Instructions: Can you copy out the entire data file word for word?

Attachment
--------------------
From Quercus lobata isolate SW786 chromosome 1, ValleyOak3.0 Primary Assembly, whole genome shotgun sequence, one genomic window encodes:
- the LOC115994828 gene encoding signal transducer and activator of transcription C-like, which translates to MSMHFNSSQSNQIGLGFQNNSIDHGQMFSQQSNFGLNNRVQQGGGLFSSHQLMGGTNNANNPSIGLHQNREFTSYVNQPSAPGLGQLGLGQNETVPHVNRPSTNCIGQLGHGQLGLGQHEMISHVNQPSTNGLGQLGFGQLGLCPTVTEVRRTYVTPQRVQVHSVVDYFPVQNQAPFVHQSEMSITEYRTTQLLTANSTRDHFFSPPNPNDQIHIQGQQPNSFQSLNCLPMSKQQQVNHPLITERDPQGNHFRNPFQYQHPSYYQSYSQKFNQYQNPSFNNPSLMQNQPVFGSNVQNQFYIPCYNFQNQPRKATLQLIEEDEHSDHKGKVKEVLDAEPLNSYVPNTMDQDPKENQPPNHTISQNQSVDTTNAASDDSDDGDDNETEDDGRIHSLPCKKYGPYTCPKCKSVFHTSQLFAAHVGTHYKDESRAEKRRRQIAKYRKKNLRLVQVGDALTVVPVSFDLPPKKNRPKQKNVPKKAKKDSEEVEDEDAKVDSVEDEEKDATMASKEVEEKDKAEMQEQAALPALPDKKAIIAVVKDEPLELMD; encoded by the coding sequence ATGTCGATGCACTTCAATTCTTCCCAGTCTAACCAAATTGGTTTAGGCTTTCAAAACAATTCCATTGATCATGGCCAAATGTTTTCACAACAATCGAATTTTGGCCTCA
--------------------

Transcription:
From Quercus lobata isolate SW786 chromosome 1, ValleyOak3.0 Primary Assembly, whole genome shotgun sequence, one genomic window encodes:
- the LOC115994828 gene encoding signal transducer and activator of transcription C-like, which translates to MSMHFNSSQSNQIGLGFQNNSIDHGQMFSQQSNFGLNNRVQQGGGLFSSHQLMGGTNNANNPSIGLHQNREFTSYVNQPSAPGLGQLGLGQNETVPHVNRPSTNCIGQLGHGQLGLGQHEMISHVNQPSTNGLGQLGFGQLGLCPTVTEVRRTYVTPQRVQVHSVVDYFPVQNQAPFVHQSEMSITEYRTTQLLTANSTRDHFFSPPNPNDQIHIQGQQPNSFQSLNCLPMSKQQQVNHPLITERDPQGNHFRNPFQYQHPSYYQSYSQKFNQYQNPSFNNPSLMQNQPVFGSNVQNQFYIPCYNFQNQPRKATLQLIEEDEHSDHKGKVKEVLDAEPLNSYVPNTMDQDPKENQPPNHTISQNQSVDTTNAASDDSDDGDDNETEDDGRIHSLPCKKYGPYTCPKCKSVFHTSQLFAAHVGTHYKDESRAEKRRRQIAKYRKKNLRLVQVGDALTVVPVSFDLPPKKNRPKQKNVPKKAKKDSEEVEDEDAKVDSVEDEEKDATMASKEVEEKDKAEMQEQAALPALPDKKAIIAVVKDEPLELMD; encoded by the coding sequence ATGTCGATGCACTTCAATTCTTCCCAGTCTAACCAAATTGGTTTAGGCTTTCAAAACAATTCCATTGATCATGGCCAAATGTTTTCACAACAATCGAATTTTGGCCTCA